Dr. U S Vishal Rao shares deeper insights into the ICMR PLACID trial research on plasma therapy

Dr. U S Vishal Rao shares deeper insights into the ICMR PLACID trial research on plasma therapy


  • Post By : Kumar Jeetendra

  • Source: Microbioz India

  • Date: 11 Sep,2020

Bengaluru, 11th September 2020 – The recent study conducted by the Indian Council of Medical Research (ICMR) stated that using plasma therapy for COVID-19 claims that the therapy neither reduces the death risk nor does it slow down the disease’s progression from mild to severe stage. HealthCare Global Enterprises Limited (HCG) – largest cancer care hospital chain in the country – would like to keep its share its views on the study that has cast doubts on the plasma therapy’s potential benefits. Dr. U S Vishal Rao states that the convalescent plasma has been administered on 430 ICU patients by witnessing up to 60% recovery rate in our preliminary analysis. While this orphan drug has no pharma backing, it would need to survive the battle of medical evidence. Currently, it is indeed the only tangible option for severe and critically ill patients which is time tested, WHO & US FDA authorized, that must be attempted to save lives at this juncture.

This position is based on a WHO assessment that the potential benefit of providing antibodies that may neutralize infectivity of SARS-CoV-2 outweighs the risks of administration of these plasma products. Reports of a randomized controlled trial and several uncontrolled case series of use of COVID-19 convalescent plasma have suggested favorable patient outcomes.

Speaking on the ICMR study, Dr U S Vishal Rao, Associate Dean, Centre for Academics and Research, HCG Cancer Hospital Bengaluru said, “As per our current observations, up to 60% of the patients have recovered and nearly 90% of these patients were severe and critical patients in ICU at the time of plasma therapy. We have been closely monitoring all plasma transfusions to ensure good donor antibodies. The PLACID study did not check for plasma neutralizing antibodies prior to transfusion in the patients. In addition, the donors in the study comprised of mainly patients of mild diseases which could yield low or no antibodies.”

Other positive results of the ICMR study which haven’t received necessary highlight are:
1. CP therapy was associated with a higher resolution of symptoms like shortness of breath and fatigue on day 7.
2. CP use was also associated with reduction in FiO2 requirement on day 3 and 5.
3. There was a higher proportion of negative conversion of viral RNA on day 7 post enrolment in intervention arm.

HCG Cancer Hospital is conducting a phase 1 plasma trials in association with Victoria Hospital under the Bangalore Medical College and Research Institute since June 2020. Besides, HCG is jointly working with Emory University Atlanta.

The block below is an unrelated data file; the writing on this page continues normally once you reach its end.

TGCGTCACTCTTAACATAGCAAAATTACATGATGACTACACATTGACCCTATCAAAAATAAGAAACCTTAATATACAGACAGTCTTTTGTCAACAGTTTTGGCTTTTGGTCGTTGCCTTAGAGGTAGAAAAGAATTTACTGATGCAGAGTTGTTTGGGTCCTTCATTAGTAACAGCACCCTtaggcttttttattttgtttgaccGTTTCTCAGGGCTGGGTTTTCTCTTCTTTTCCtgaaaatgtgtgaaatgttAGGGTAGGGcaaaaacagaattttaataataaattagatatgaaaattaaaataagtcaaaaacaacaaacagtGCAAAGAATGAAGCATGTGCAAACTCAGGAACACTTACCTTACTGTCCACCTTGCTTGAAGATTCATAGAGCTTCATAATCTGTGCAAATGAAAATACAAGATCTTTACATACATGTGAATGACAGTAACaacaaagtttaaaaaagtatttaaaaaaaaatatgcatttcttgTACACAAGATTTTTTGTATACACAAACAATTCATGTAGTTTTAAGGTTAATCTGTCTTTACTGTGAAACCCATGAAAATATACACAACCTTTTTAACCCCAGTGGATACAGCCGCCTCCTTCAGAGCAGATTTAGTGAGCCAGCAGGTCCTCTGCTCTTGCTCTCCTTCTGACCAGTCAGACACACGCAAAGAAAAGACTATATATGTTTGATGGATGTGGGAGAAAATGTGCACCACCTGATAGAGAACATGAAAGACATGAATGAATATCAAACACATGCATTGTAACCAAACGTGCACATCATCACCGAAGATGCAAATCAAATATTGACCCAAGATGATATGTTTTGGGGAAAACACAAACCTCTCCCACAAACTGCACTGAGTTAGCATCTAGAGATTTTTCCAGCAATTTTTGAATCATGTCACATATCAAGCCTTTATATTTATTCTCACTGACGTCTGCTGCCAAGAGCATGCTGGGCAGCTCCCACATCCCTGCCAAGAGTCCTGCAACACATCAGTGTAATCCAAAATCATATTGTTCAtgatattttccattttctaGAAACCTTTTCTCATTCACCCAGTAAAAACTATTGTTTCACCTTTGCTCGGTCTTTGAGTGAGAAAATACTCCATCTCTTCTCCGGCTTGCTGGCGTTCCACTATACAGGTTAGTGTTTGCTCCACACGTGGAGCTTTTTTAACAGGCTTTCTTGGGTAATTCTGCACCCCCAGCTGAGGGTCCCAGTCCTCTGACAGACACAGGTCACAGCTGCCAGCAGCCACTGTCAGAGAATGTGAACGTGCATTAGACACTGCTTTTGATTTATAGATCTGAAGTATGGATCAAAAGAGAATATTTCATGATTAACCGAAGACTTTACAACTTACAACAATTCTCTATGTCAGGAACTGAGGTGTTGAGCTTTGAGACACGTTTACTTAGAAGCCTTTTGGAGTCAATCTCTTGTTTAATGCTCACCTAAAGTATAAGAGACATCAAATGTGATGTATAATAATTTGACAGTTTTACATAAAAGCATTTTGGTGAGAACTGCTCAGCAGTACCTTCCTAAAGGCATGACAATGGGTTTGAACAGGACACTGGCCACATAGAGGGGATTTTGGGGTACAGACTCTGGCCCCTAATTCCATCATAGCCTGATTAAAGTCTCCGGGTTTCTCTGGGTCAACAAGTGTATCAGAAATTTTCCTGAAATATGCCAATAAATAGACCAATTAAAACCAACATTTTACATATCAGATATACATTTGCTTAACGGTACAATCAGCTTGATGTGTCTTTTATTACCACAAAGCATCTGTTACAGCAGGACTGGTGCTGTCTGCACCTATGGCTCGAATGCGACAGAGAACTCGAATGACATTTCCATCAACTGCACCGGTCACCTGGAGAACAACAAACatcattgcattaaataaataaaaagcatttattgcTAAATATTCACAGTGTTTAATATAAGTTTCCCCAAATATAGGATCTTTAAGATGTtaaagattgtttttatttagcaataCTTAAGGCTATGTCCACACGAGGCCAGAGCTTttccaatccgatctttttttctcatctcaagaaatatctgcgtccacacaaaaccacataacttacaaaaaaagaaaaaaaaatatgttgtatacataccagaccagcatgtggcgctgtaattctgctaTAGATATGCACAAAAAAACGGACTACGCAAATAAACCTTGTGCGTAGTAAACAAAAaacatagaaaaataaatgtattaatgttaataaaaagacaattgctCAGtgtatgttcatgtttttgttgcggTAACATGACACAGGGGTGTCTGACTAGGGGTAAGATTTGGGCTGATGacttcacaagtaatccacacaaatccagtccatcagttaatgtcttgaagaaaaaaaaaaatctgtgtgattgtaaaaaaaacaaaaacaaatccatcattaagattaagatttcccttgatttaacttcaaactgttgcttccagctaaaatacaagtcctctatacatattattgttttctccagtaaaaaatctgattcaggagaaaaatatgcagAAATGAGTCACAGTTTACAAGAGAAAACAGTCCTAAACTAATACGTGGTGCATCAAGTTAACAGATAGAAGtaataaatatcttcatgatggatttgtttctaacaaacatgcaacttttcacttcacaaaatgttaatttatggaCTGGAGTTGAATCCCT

The study conducted by the Emory University in India [Ref1 https://www.biorxiv.org/content/10.1101/2020.08.31.276675v1.full.pdf] has some very significant findings which prove that the methodology of the study and assessing the neutralizing antibody are incredibly critical. While a vast majority (38/42, 90.47%) of COVID-19 recovered individuals developed SARS-CoV-2 RBD-specific Immunoglobulin G (IgG) responses, only half of them had appreciable neutralizing antibody titers. RBD-specific IgG titers correlated with these neutralizing antibody titers as well as with RBD-specific memory B cell frequencies.

In contrast, IgG titers measured against SARS-CoV-2 whole virus preparation, which includes responses to additional viral proteins besides RBD, did not show robust correlation. Our results suggest that assessing RBD-specific IgG titers can serve as a surrogate assay to determine the neutralizing antibody response. These observations have timely implications for identifying potential plasma therapy donors based on RBD-specific IgG in resource-limited settings where routine performance of neutralization assays remains a challenge.

According to a recent study published in Lancet (by Zhou F and collogues from Wuhan, China), the median time to negative PCR is 20 days. However, in the ICMR PLACID trial, less than 54% patients have negative PCR by day 7. This means that patients have been infused plasma on a median of 14 days, which is conceptually late. Hence, it necessitates the clarification for the median day of infusion of CP since the onset of symptoms. As per the Mayo Clinic data, infusion within 3 days of admission is useful, and this stipulation has not been practiced uniformly in India.

If we carefully examine the existing global preliminary data, they indicate a positive outcome of CPT for management of severe and critically ill patients diagnosed with COVID-19. Hence, the need of the hour is to save lives with existing data while we continue to conduct further randomized controlled trials with larger sample sizes and homogeneity of data. The initial data of Mayo Clinic using CP on 55,000 patients provides robust evidence that transfusion of convalescent plasma is safe in hospitalized COVID-19 patients and credibly supports the notion that early administration within the clinical course is more likely to reduce mortality. CPT can hence be safely used as an effective adjuvant therapy against COVID-19 associated mortality.

(1) Zhou F, et al. Clinical course and risk factors for mortality of adult inpatients with COVID-19 in Wuhan, China: a retrospective cohort study. Lancet. 2020 Mar 28;395(10229):1054–1062.

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